Burundi has accepted the World Bank’s offer to deliver COVID-19 vaccines into the country, a remarkable reversal that has now left Eritrea as the only Africa country without such a plan.

“Anyone who wants will be vaccinated,” Health Minister Thaddee Ndikumana told a presser. “We have accepted the request of the World Bank to avail COVID-19 vaccines. The national committee on the prevention and fight against COVID-19 has however suggested that the ministry (of health) avails needed equipment to receive those vaccines.”

According to the World Health Organization, Burundi has registered only 6,715 cases and nine deaths. However, infections have increased in the northern parts of the country, near the border with Rwanda, health authorities say.

“COVID-19 in Burundi is under control, but new cases are still reported in three health districts, including the Bujumbura municipality center health district, the health district of Kiremba in Ngozi province and the health district of Kirundo in the province of Kirundo,” Ndikumana said.

Aside from the secretive state dubbed by human rights workers as “the North Korea of Africa”, Tanzania was the other vaccine denier but it too changed its policy after President Samia Hassan succeeded Magufuli in March. The U.S. donated 1.01 million Johnson & Johnson doses this week to Dar es Salaam, months after other African nations began their vaccination schemes.

Despite rejecting COVID vaccines, President Isaias Afwerki’s government has been praised by UNICEF for its strong immunization program against other diseases. In a statement published in June, the world body said, “Although Eritrea, like the rest of the world, was affected by the COVID-19 induced restrictions and lockdowns in 2020, that did not deter the Ministry of Health to pause or delay the routine immunization services for children and women.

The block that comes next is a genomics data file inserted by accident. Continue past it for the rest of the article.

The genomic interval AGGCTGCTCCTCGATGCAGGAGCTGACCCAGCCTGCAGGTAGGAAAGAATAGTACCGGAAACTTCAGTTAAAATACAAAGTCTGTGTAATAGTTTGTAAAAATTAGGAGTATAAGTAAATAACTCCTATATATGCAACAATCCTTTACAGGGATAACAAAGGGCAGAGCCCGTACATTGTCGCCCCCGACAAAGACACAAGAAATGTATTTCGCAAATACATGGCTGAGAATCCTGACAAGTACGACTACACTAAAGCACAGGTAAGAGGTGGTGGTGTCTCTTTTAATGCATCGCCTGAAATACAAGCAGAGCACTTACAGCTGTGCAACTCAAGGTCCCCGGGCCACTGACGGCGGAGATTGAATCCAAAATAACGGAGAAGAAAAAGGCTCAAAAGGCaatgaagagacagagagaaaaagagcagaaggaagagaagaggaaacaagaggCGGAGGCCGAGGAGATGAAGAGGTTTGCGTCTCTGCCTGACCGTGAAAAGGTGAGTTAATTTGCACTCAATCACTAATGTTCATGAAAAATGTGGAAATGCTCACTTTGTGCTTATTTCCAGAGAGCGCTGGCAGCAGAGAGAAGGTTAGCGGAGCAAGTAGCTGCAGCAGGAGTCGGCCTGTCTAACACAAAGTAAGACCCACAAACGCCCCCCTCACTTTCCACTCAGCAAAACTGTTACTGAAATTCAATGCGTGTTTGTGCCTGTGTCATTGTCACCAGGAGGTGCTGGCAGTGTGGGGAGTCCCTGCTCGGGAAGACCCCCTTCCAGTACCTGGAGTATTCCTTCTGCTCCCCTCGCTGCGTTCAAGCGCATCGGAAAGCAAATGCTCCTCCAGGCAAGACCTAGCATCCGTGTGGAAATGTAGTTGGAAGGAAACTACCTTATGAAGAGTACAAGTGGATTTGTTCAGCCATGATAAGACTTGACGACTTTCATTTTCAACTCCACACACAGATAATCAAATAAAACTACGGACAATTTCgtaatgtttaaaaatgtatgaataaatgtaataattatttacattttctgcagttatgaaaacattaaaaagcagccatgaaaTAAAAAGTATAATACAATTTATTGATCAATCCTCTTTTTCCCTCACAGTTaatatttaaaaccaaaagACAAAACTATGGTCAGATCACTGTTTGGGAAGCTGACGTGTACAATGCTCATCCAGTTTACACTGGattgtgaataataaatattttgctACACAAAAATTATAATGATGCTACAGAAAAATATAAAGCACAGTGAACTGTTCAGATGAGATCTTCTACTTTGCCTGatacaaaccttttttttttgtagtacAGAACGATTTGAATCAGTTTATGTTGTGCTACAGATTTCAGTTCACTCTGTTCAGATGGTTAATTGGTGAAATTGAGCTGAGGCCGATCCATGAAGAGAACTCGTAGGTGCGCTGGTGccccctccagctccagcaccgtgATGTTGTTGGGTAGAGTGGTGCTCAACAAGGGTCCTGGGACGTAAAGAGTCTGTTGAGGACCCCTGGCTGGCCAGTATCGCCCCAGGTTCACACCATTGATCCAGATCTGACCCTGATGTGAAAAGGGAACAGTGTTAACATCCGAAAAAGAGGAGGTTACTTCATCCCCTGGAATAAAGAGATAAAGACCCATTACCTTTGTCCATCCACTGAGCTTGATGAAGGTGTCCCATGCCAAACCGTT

“Even more laudable was the significant increase in vaccine uptake in 2020 as compared to 2019. The data revealed that 1,495,838 children received vaccination shots in 2020 as compared to 1,310,410 in 2019, which was 185,428 more children immunised – an increase of 14 per cent per cent as compared to the previous year.”

UNICEF attributed the success of these programs to “proactive efforts of the Ministry of Health (MoH) in intensifying community mobilization, which allayed the fears of the service providers and community members, as well as enhancing access to rural communities through outreach services.”

It further added that the MoH in 2020 conducted four rounds of integrated mobile outreach services in the 16 hard to reach districts in four regions of the country.

Eritrea has so far reported 6,539 cases and 34 deaths. It remains to be seen if Asmara will do a similar strong vaccination program for COVID.

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